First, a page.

My Brothers

Today I am remembering a project that I worked on with my two youngest brothers; I am the eldest of six. We were involved with digging a trench and installing a drainage pipe for an ancient septic system. None of us had ever tackled such an “aged” project before. We all had our own unique technical knowledge, gained from other projects we had been involved with over the years. We all had some transferable skills to offer the project.

What struck me most was my brothers’ mode of interaction. We listened to each other respectfully, considering each concept presented. What a pleasure, a deep pleasure, it was to interact with these two men as a member of a team. It is not often males have the personal confidence to allow egalitarian female participation. I think our parents did something very right by us.

Older people have a lot of something that is really, really important to the human species. Experience. There are different kinds of experience. One can, for instance, gain experience through experimentation; experience that is isolated in time and space. The experience that older people have though, is a richer kind of experience, because it is cumulative, based on generations of experimentation and practice. This kind of experience is invaluable. This kind of experience cannot be gained in a classroom, it has to be developed “in situ”, over generations.

My Grandparents were the source of all wisdom in the world where I grew up. I adored them. I admired them. I respected them. I wanted to spend as much time with them as I could manage. Luckily, through the 1970s, I lived within driving distance of their home. I visited them several times a week, and always came away feeling enriched. I had a close and loving relationship with my Grandmother, who never spoke a harsh word about anyone, and tolerated no “nonsense”. Our time was spent being together; I helped with whatever my Grandmother was doing. We spent time together, in her world.

When my Grandmother passed away it shook my world. I continued to visit my Grandfather several times a week, spending time, helping with whatever he was doing at the time, in his world.

I still long for the company of my Grandparents, always will I suppose.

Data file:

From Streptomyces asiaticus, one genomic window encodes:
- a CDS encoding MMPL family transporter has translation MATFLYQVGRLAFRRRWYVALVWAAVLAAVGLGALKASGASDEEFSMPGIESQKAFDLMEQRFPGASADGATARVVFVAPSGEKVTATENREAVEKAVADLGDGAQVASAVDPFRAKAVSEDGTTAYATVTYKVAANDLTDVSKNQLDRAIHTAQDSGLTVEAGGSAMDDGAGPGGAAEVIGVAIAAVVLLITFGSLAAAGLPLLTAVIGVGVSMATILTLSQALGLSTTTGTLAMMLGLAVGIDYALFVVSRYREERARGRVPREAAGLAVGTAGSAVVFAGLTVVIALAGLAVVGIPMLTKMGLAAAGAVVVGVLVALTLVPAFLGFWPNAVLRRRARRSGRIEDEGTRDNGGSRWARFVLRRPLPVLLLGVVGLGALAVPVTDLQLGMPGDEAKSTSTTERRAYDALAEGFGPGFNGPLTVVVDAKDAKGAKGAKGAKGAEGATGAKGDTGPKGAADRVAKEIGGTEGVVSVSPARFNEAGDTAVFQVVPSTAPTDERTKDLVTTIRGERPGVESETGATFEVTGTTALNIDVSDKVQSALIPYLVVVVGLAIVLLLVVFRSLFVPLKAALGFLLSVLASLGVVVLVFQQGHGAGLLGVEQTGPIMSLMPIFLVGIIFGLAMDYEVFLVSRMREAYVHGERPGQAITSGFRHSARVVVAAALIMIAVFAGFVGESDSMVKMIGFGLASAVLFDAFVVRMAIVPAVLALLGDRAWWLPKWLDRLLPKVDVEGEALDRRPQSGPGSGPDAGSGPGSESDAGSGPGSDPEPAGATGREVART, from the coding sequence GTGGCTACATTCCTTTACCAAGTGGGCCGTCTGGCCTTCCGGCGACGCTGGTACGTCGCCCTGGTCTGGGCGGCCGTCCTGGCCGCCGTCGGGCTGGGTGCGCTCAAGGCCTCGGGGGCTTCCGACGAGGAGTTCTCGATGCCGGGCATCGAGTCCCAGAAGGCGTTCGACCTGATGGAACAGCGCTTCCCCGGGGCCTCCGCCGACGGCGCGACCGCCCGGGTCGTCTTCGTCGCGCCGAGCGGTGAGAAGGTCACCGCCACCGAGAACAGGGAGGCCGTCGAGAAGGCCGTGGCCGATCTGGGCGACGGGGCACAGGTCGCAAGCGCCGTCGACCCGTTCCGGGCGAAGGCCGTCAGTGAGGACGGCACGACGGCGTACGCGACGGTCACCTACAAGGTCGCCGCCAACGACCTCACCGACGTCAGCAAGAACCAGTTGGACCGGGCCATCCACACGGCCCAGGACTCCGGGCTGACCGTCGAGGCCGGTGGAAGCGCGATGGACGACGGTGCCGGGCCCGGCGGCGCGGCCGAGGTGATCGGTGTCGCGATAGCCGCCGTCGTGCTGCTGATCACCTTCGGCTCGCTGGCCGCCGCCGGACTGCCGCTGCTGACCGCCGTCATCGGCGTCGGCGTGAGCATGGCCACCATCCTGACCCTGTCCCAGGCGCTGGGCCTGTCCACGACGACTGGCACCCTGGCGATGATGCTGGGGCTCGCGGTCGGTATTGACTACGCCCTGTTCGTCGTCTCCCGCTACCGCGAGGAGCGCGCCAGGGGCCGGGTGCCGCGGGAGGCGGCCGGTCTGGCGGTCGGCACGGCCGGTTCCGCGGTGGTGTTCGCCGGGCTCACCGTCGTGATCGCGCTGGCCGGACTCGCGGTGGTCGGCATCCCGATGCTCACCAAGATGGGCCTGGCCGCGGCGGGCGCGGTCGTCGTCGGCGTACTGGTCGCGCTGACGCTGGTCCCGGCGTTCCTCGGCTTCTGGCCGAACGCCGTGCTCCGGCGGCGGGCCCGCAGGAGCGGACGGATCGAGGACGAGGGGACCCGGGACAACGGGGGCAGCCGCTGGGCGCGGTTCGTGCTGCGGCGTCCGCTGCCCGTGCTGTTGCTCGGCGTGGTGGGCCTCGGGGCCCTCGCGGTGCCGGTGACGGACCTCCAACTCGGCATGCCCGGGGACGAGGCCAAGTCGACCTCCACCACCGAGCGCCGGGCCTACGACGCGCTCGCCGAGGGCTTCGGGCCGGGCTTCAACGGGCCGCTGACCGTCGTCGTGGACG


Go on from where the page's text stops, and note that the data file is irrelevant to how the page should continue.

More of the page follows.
I learned a lot from my Grandparents, things I could never have discovered through my own experiences or education. It wasn’t just how to bake bread, or how to keep a fire in a wood stove. There is much to life (and survival) beyond the physical. I learned that love and respect are vital to peace of mind and healthy living.

Through my many years I have built on the cumulative experience that was shared, mixing in bits and bobs from my formal “education”, BA, Hon BA, MA, PhD, and marrying it to that cumulative experience whenever I could.

It has been heartbreaking to watch information become a cheap commodity on the internet. To find that self-proclaimed experts abound, and that the difference between self-promotion and knowledge is not recognized by a lot of people.

“Respect your elders” has come to have very little meaning in today’s world. That is the basis for social breakdown, when humans cease to recognize the value of cumulative experiential knowledge, passed down through connected generations; it is the DIVIDE AND CONQUER of the information age.

For example, in Nunavut people are primarily dependent on imported foods, and have lost the ability to sustain life on local resources. Their survival skills are all but lost to them. A whole history of cumulative experience exterminated in one generation.

The Changing Food Economy in Nunavut: Will Country Food Stores Secure Nunavut’s Food Supply?

Nunavut Food Protest: Inuit Organize Widespread Protest Over Hunger And Food Costs

When young people gain knowledge, support, and experience from older people it has to work both ways, benefits must be available to all parties involved in an equitable exchange. “Mining” older people’s knowledge, resources, and experience without reciprocity degrades the quality of the exchange, inhibits flexibility and balance.

I suspect that if you are reading my journal, you have already considered all of these points, and more. Thanks for listening!

Worldly Distractions


-1 °C
Condition: Cloudy
Pressure: 102.9 kPa
Visibility: 16 km
Temperature: -1.0°C
Dewpoint: -1.7°C